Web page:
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    20-Sep-2022

Replacing regulatory bodies - By YUSUF MANSUR, Jordan News

 

 

Jordan started its liberalization program in 1989 at the behest of the World Bank and the IMF, and after an economic collapse that was brought about by ballooning, unsustainable, and bad spending habits. Overspending on unnecessary and low-quality ventures (non-productivity enhancing type of spending), had swelled over a decade and a half prior to 1988, the year that preceded the storm. Thirty-three years later, the average per capita real income in Jordan remains below that of 1988, which indicates, among other things, that government spending remains profligate.  One area of apparent waste is the institutional framework of competition in Jordan.
 


It is well known in economics that competition legislation is the most important framework for the development of a country. Normally, the competition, law applies to all production, commerce and services in a country, as well as all international economic activities that have effect(s) on competition in the country.

There was no specific legislation governing competition in Jordan before 2002. After two failed attempts in 1995 and 1998, Jordan enacted the Competition Law No. 33 of 2004, which came into force on September 1, 2004, and replaced the Temporary Competition Law No. 49 of 2002. Revisions, in my view, have weakened the law. Furthermore, according to several studies, implementation of competition rules and regulations remains weak in Jordan relative to the powers extended to other sector-specific regulatory bodies in the country, which also happen to be more costly.
So why not have one supra regulator of competition instead of the various commissions, and thus save funds and avoid waste?
Let us look at the regulatory agencies in the country, which are bodies tasked with regulating competition in their sectors. Note that their powers may exceed those of the Competition Directorate that is nestled within the Ministry of Industry, Trade, and Supply, since the directorate is administratively below them. The individual commissions, which carry out regulations within their respective sectors, tend to maintain large numbers of workers and spend millions per year. In the 2021 Government Budget, four regulatory commissions spent JD32.7 million: the Energy and Minerals Regulatory Commission (JD4.8 million);  the Telecommunications Regulatory Commission (JD8.6 million); the Civil Aviation Regulatory Commission (JD10.2 million); and the Land Transport Regulatory Commission (JD9.1 million). Over JD462 million was spent on these commissions in the period 2011–2022. Moreover, the four commissions employ close to 800 employees. In comparison, the Competition Directorate has a few employees and a budget that is in the hundreds of thousands at best.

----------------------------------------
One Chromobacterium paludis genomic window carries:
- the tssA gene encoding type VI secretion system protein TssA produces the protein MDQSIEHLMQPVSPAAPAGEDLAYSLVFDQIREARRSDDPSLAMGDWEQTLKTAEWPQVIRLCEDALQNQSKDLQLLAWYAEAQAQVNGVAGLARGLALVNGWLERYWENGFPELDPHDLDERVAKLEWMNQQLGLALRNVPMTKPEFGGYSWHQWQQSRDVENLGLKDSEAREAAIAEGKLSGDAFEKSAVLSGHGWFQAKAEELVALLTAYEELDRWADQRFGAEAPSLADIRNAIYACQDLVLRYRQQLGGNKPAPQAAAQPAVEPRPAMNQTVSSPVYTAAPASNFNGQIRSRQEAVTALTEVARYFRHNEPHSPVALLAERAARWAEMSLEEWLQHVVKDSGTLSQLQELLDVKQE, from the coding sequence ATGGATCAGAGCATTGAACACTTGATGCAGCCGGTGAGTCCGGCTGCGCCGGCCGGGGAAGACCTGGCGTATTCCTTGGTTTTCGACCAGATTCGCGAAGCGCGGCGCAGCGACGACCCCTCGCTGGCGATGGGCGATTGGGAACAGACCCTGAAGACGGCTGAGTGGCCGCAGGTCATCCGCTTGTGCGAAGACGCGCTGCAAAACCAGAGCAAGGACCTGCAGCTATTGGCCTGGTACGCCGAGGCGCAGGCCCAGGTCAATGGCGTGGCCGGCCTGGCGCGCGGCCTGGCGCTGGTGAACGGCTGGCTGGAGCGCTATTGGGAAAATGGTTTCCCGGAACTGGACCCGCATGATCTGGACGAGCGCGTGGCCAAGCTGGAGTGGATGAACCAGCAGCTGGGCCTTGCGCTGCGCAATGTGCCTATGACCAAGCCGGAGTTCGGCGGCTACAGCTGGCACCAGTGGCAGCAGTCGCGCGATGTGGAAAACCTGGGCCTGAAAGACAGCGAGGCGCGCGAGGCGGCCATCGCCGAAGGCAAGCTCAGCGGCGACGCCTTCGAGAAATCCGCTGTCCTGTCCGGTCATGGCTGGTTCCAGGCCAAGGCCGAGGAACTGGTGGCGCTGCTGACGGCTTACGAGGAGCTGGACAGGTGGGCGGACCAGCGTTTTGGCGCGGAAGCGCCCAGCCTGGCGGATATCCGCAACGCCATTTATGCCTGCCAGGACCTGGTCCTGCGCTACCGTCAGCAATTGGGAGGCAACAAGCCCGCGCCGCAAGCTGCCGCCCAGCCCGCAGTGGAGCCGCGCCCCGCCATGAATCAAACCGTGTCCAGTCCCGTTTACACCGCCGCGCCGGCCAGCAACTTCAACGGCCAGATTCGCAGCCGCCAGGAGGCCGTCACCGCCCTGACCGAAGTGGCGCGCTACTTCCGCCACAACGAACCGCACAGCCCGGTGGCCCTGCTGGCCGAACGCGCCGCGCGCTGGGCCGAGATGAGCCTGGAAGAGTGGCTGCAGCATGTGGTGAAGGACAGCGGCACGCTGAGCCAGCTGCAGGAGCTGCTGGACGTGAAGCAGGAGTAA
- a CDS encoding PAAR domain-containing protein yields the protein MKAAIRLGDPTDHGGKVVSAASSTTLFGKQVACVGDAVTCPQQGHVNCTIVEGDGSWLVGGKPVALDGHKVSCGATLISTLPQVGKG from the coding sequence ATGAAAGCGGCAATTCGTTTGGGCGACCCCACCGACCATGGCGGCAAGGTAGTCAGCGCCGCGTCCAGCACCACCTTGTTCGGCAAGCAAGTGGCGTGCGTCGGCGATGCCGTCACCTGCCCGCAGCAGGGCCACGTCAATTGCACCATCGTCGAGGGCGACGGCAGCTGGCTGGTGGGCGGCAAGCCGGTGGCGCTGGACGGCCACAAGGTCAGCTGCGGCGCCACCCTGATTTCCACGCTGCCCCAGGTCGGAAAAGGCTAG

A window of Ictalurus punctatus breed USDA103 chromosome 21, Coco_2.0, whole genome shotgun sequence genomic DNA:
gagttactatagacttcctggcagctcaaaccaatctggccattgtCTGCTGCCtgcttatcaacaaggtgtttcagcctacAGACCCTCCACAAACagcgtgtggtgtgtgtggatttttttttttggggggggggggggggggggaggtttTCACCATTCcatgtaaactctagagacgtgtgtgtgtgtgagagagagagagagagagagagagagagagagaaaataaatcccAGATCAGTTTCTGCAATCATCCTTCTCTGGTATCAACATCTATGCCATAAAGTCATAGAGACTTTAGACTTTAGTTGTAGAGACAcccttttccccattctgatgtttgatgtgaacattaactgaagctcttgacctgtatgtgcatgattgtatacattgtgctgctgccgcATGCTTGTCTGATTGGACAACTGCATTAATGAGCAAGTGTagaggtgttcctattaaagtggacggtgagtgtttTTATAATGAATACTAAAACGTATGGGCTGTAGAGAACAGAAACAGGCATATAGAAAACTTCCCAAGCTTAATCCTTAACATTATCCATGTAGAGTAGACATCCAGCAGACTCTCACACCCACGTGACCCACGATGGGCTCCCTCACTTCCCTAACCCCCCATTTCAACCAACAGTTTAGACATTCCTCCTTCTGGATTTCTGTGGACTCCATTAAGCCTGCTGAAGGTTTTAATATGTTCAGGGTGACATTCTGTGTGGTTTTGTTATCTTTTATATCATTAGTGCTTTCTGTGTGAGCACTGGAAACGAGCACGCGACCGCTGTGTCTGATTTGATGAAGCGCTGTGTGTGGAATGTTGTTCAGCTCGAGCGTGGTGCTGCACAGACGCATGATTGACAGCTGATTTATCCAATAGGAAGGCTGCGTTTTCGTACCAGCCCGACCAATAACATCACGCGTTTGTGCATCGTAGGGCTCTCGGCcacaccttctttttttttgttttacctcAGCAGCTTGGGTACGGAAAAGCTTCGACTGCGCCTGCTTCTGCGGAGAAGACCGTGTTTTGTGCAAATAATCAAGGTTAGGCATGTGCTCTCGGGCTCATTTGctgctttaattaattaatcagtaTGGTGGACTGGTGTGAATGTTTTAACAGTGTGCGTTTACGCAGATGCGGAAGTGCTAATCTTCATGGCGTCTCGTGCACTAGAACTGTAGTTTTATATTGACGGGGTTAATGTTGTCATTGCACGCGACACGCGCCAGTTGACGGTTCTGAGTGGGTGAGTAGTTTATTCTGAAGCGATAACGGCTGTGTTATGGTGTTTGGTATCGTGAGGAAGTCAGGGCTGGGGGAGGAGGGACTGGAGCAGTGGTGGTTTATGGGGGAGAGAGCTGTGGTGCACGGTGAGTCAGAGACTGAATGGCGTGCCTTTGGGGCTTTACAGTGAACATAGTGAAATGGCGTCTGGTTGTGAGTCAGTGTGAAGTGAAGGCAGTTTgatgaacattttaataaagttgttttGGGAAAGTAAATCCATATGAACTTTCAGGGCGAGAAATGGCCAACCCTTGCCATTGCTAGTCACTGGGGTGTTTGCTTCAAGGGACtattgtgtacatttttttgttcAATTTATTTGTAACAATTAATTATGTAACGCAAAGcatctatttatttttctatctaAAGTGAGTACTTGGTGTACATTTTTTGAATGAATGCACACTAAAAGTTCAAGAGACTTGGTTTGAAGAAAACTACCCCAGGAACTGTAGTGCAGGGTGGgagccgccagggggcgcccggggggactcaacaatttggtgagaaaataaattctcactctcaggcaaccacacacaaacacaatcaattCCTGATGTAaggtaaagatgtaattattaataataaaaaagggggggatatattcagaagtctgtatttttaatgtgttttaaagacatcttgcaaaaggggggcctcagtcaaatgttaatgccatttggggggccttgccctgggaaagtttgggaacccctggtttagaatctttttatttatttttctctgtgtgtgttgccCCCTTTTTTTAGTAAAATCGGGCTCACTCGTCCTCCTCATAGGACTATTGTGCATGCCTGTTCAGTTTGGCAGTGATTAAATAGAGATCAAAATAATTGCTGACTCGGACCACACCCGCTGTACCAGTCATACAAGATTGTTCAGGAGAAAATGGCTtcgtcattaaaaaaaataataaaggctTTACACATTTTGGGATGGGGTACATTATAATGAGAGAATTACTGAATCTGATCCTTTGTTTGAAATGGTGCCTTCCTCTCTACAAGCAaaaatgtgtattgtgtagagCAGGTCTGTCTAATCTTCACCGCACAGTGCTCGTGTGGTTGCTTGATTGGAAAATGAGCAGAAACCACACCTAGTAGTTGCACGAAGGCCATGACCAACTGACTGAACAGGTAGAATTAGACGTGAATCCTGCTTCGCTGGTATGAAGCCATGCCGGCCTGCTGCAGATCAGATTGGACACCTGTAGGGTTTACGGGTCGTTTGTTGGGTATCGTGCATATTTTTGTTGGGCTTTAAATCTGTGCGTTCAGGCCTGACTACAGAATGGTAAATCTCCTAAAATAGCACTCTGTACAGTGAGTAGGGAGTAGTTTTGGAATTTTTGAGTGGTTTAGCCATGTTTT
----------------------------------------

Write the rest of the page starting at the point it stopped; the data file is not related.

The upshot is the following: the function of regulatory commissions is principally to safeguard competition in their sectors, while that of the Competition Directorate is to protect competition throughout the Kingdom. So why not have one supra regulator of competition instead of the various commissions, and thus save funds and avoid waste? The answer is not so straightforward.

Some detractors would mention the technical expertise that is required to regulate these sectors. The answer is that competition issues are the same (price, quantity, and quality), regardless of sectors. When a case arises that requires expertise in a sector, technical experts are brought in to help with the investigative process.

Another question is what to do with all the staff? Most of the employees in these commissions are on contracts; they can be let go once the contracts expire or end. Some can be employed within their respective ministries, and those who were seconded from ministry departments can be returned to their old departments.

The whole concept of creating regulatory bodies followed the example of the Telecommunications Regulatory Commission, established in 1995, which was considered a success story and thus spurred the creation of other regulatory bodies.

Imagine how much money could have been saved had the above suggestion been adopted 10 or 15 years ago.


Yusuf Mansur is CEO of the Envision Consulting Group and former minister of state for economic affairs.
 

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